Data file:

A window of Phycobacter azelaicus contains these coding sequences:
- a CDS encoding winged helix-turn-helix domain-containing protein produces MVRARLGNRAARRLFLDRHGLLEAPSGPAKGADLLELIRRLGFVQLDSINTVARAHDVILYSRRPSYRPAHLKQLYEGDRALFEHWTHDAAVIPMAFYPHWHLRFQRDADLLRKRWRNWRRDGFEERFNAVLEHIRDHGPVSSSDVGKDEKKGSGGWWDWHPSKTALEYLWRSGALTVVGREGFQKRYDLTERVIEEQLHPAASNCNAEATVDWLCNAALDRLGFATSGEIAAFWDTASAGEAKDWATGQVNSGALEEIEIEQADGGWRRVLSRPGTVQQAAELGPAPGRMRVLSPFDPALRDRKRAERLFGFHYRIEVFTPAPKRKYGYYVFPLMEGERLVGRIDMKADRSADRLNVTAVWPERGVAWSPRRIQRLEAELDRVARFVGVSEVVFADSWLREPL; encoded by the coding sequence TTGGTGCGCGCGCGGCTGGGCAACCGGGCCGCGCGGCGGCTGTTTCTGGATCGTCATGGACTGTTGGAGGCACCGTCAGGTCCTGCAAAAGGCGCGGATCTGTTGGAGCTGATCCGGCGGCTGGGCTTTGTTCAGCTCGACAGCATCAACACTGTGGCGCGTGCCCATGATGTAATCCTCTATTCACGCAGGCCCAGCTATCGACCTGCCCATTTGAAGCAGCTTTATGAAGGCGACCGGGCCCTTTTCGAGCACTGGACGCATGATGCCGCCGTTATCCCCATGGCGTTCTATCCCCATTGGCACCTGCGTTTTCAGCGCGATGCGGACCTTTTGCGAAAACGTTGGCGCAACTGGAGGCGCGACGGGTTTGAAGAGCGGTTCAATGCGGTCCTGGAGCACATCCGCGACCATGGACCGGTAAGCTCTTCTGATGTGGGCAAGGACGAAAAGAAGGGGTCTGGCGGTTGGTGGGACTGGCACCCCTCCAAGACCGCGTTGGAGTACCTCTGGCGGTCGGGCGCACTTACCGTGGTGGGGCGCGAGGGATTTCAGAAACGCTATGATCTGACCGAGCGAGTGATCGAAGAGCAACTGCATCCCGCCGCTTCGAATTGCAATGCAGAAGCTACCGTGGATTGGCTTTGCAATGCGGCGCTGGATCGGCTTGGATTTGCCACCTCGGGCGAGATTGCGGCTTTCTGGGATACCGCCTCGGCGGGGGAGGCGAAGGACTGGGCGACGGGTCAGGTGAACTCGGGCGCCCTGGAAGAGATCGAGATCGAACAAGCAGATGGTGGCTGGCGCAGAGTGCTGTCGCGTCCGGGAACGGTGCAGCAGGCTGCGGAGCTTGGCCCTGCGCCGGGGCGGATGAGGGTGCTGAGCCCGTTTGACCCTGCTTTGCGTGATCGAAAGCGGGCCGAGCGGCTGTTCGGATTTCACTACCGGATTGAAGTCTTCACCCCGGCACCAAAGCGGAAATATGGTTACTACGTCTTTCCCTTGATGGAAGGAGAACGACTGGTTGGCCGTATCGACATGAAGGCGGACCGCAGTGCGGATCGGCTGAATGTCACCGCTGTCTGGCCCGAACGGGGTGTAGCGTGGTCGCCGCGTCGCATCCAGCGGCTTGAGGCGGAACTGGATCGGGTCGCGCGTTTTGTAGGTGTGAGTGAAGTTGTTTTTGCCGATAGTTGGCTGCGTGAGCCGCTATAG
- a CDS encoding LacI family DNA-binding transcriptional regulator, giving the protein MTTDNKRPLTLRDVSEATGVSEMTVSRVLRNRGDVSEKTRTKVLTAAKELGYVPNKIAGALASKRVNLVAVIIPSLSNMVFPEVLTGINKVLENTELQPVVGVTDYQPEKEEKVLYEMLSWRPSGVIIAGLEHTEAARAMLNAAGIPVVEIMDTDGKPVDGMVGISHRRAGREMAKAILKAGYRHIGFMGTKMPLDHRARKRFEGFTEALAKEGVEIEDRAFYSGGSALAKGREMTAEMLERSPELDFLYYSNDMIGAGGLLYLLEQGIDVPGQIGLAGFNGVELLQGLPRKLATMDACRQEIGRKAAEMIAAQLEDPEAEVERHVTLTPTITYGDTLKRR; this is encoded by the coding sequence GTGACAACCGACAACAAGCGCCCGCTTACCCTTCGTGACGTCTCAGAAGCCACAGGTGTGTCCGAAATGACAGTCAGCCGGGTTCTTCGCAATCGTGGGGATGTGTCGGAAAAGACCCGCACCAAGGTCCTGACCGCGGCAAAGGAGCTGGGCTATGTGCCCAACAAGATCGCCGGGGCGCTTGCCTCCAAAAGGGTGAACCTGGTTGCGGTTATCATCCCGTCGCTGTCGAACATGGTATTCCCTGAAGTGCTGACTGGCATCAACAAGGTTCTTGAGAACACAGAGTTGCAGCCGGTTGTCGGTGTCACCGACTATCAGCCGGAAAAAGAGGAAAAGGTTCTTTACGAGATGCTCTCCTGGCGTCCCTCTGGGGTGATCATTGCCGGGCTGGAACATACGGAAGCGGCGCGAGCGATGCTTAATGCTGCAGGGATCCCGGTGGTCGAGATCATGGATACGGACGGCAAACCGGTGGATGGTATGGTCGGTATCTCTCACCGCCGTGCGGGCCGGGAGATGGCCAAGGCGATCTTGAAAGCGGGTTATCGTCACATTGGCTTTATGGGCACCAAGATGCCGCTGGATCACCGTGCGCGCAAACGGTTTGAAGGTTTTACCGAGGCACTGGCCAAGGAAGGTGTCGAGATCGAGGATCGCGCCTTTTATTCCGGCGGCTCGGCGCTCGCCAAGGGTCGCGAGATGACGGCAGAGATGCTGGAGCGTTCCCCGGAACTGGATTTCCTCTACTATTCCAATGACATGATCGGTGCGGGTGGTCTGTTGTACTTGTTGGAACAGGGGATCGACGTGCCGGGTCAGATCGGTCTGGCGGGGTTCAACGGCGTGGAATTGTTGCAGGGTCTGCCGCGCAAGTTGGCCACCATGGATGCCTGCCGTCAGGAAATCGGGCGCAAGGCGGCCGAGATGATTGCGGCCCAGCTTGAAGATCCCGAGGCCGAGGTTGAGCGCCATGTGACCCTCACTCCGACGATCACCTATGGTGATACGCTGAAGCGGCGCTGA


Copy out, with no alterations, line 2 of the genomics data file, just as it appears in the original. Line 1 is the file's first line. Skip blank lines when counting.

- a CDS encoding winged helix-turn-helix domain-containing protein produces MVRARLGNRAARRLFLDRHGLLEAPSGPAKGADLLELIRRLGFVQLDSINTVARAHDVILYSRRPSYRPAHLKQLYEGDRALFEHWTHDAAVIPMAFYPHWHLRFQRDADLLRKRWRNWRRDGFEERFNAVLEHIRDHGPVSSSDVGKDEKKGSGGWWDWHPSKTALEYLWRSGALTVVGREGFQKRYDLTERVIEEQLHPAASNCNAEATVDWLCNAALDRLGFATSGEIAAFWDTASAGEAKDWATGQVNSGALEEIEIEQADGGWRRVLSRPGTVQQAAELGPAPGRMRVLSPFDPALRDRKRAERLFGFHYRIEVFTPAPKRKYGYYVFPLMEGERLVGRIDMKADRSADRLNVTAVWPERGVAWSPRRIQRLEAELDRVARFVGVSEVVFADSWLREPL; encoded by the coding sequence TTGGTGCGCGCGCGGCTGGGCAACCGGGCCGCGCGGCGGCTGTTTCTGGATCGTCATGGACTGTTGGAGGCACCGTCAGGTCCTGCAAAAGGCGCGGATCTGTTGGAGCTGATCCGGCGGCTGGGCTTTGTTCAGCTCGACAGCATCAACACTGTGGCGCGTGCCCATGATGTAATCCTCTATTCACGCAGGCCCAGCTATCGACCTGCCCATTTGAAGCAGCTTTATGAAGGCGACCGGGCCCTTTTCGAGCACTGGACGCATGATGCCGCCGTTATCCCCATGGCGTTCTATCCCCATTGGCACCTGCGTTTTCAGCGCGATGCGGACCTTTTGCGAAAACGTTGGCGCAACTGGAGGCGCGACGGGTTTGAAGAGCGGTTCAATGCGGTCCTGGAGCACATCCGCGACCATGGACCGGTAAGCTCTTCTGATGTGGGCAAGGACGAAAAGAAGGGGTCTGGCGGTTGGTGGGACTGGCACCCCTCCAAGACCGCGTTGGAGTACCTCTGGCGGTCGGGCGCACTTACCGTGGTGGGGCGCGAGGGATTTCAGAAACGCTATGATCTGACCGAGCGAGTGATCGAAGAGCAACTGCATCCCGCCGCTTCGAATTGCAATGCAGAAGCTACCGTGGATTGGCTTTGCAATGCGGCGCTGGATCGGCTTGGATTTGCCACCTCGGGCGAGATTGCGGCTTTCTGGGATACCGCCTCGGCGGGGGAGGCGAAGGACTGGGCGACGGGTCAGGTGAACTCGGGCGCCCTGGAAGAGATCGAGATCGAACAAGCAGATGGTGGCTGGCGCAGAGTGCTGTCGCGTCCGGGAACGGTGCAGCAGGCTGCGGAGCTTGGCCCTGCGCCGGGGCGGATGAGGGTGCTGAGCCCGTTTGACCCTGCTTTGCGTGATCGAAAGCGGGCCGAGCGGCTGTTCGGATTTCACTACCGGATTGAAGTCTTCACCCCGGCACCAAAGCGGAAATATGGTTACTACGTCTTTCCCTTGATGGAAGGAGAACGACTGGTTGGCCGTATCGACATGAAGGCGGACCGCAGTGCGGATCGGCTGAATGTCACCGCTGTCTGGCCCGAACGGGGTGTAGCGTGGTCGCCGCGTCGCATCCAGCGGCTTGAGGCGGAACTGGATCGGGTCGCGCGTTTTGTAGGTGTGAGTGAAGTTGTTTTTGCCGATAGTTGGCTGCGTGAGCCGCTATAG